By: The National Foundation for Gun Rights
The following is a press release from the National Foundation for Gun Rights:
The National Foundation for Gun Rights and allied law firm the Dhillon Law Group, Inc. informed the South Carolina Senate that if they pass Senate Bill 174 (commonly known as the Gag Act) into law, the Foundation will file a lawsuit as the law constitutes an infringement on multiple Constitutional rights.
“The Gag Act is a blatant violation of the rights enshrined in the First Amendment, and if the South Carolina Senate thinks they can get away with stripping the right to free speech and privacy away from ordinary citizens who join political groups, they better be prepared to face us in court,” said Dudley Brown, Executive Director of the National Foundation for Gun Rights.
If passed into law, the Gag Act would force organizations like the National Association for Gun Rights, Palmetto Gun Rights, and other grassroots groups and citizen organizations to disclose the private information of their members, as well as restrict citizen lobbying during state elections.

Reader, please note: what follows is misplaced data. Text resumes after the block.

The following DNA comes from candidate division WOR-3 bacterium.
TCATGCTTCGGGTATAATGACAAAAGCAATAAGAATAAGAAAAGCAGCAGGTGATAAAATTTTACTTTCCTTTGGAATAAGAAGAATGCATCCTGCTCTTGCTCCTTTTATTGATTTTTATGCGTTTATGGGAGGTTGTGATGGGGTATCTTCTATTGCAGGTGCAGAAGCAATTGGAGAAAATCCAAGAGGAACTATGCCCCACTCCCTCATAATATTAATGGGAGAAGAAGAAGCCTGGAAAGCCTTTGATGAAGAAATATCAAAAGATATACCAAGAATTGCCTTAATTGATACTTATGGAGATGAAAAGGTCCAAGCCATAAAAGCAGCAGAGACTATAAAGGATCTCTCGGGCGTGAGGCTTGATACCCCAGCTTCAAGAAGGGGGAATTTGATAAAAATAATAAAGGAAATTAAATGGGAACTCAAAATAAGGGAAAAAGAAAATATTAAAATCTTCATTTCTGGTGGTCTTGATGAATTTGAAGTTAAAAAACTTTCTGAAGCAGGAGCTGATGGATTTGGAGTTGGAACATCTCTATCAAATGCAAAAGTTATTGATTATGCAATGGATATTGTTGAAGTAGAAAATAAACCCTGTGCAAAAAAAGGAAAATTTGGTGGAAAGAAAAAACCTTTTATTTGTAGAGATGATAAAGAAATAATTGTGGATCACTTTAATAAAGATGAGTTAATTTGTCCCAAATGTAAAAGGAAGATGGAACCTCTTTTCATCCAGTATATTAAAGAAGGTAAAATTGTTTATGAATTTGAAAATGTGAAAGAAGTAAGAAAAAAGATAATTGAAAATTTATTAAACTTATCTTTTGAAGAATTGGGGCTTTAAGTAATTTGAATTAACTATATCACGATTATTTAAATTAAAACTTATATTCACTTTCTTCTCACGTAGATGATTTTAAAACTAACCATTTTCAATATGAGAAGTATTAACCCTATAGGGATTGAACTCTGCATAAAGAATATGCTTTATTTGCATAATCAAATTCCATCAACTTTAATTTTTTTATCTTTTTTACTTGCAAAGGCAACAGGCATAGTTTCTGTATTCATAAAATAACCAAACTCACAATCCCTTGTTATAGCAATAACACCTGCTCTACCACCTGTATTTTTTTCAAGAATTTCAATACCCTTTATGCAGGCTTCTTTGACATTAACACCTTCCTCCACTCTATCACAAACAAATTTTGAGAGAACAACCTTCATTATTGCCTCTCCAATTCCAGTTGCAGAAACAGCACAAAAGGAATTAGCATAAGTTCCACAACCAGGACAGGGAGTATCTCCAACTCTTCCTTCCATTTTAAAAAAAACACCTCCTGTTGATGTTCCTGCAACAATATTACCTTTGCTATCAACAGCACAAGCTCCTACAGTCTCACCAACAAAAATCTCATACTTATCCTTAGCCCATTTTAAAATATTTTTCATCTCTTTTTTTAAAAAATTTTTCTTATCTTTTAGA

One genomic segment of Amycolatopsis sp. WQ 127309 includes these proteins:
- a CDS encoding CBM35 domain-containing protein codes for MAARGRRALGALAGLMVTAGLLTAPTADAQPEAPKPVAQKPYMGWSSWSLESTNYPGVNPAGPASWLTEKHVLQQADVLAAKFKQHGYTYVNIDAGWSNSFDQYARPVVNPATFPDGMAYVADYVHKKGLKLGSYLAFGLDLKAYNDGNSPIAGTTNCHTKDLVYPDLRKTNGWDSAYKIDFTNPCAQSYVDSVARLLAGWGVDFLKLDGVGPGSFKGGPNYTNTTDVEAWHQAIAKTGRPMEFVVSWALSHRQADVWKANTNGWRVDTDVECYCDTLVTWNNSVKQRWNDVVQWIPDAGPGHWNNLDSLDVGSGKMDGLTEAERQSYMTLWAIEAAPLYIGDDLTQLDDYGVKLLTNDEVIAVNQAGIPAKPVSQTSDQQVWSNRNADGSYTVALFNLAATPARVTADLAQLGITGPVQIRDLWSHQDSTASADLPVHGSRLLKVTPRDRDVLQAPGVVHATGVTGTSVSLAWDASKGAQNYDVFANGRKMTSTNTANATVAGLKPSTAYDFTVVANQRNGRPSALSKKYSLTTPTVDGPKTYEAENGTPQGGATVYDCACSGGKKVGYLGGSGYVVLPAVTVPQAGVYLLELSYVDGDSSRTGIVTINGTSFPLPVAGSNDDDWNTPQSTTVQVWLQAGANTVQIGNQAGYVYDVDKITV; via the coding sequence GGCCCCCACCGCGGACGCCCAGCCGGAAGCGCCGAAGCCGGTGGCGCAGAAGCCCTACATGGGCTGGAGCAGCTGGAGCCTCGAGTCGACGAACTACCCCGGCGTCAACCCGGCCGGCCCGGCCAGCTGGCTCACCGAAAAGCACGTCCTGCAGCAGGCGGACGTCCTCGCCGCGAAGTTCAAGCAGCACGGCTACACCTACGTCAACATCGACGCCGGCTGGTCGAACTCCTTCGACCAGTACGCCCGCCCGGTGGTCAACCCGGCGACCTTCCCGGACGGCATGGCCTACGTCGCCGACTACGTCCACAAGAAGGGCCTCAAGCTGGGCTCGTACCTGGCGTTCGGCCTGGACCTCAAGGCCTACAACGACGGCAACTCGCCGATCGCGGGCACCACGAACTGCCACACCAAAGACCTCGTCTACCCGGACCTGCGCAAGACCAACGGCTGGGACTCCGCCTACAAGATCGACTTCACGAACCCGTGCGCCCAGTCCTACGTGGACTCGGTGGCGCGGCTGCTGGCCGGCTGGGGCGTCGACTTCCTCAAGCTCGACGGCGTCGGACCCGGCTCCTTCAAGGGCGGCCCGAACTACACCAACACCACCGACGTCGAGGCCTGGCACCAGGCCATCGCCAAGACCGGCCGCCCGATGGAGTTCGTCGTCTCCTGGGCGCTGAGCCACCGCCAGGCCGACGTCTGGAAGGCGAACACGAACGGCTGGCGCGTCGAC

Part of the complaint reads, “Senate Bill 174 (S 174) would flagrantly violate the constitutional rights of those who dare to speak to the public and associate with each other regarding their country’s and South Carolina’s pressing political challenges. We urge the Senate to reject this bill, which defies Supreme Court precedent rejecting unnecessary, invasive, vague, overbroad, and burdensome political disclosure requirements that unlawfully chill First Amendment freedoms of speech and association. Specifically, S 174 is a multi-pronged assault on South Carolinians’ constitutional rights and must be rejected.”
The National Association for Gun Rights has a vested interest in protecting the First Amendment, Second Amendment, and privacy rights of its members, as well as protecting the privacy rights of its state chapter, Palmetto Gun Rights.
The letter concludes:
“If SB 174 is enacted, we have been authorized to file a lawsuit pursuant to 42 U.S.C. §1983 for the deprivation of constitutional rights. Once we prevail in protecting those rights, we will seek our reasonable attorney fees under 42 U.S.C. §1988(b). We thereby strongly encourage you to reconsider moving forward with the proposed legislation.”
A full copy of the letter sent to the legislative leadership of the South Carolina Senate can be found here: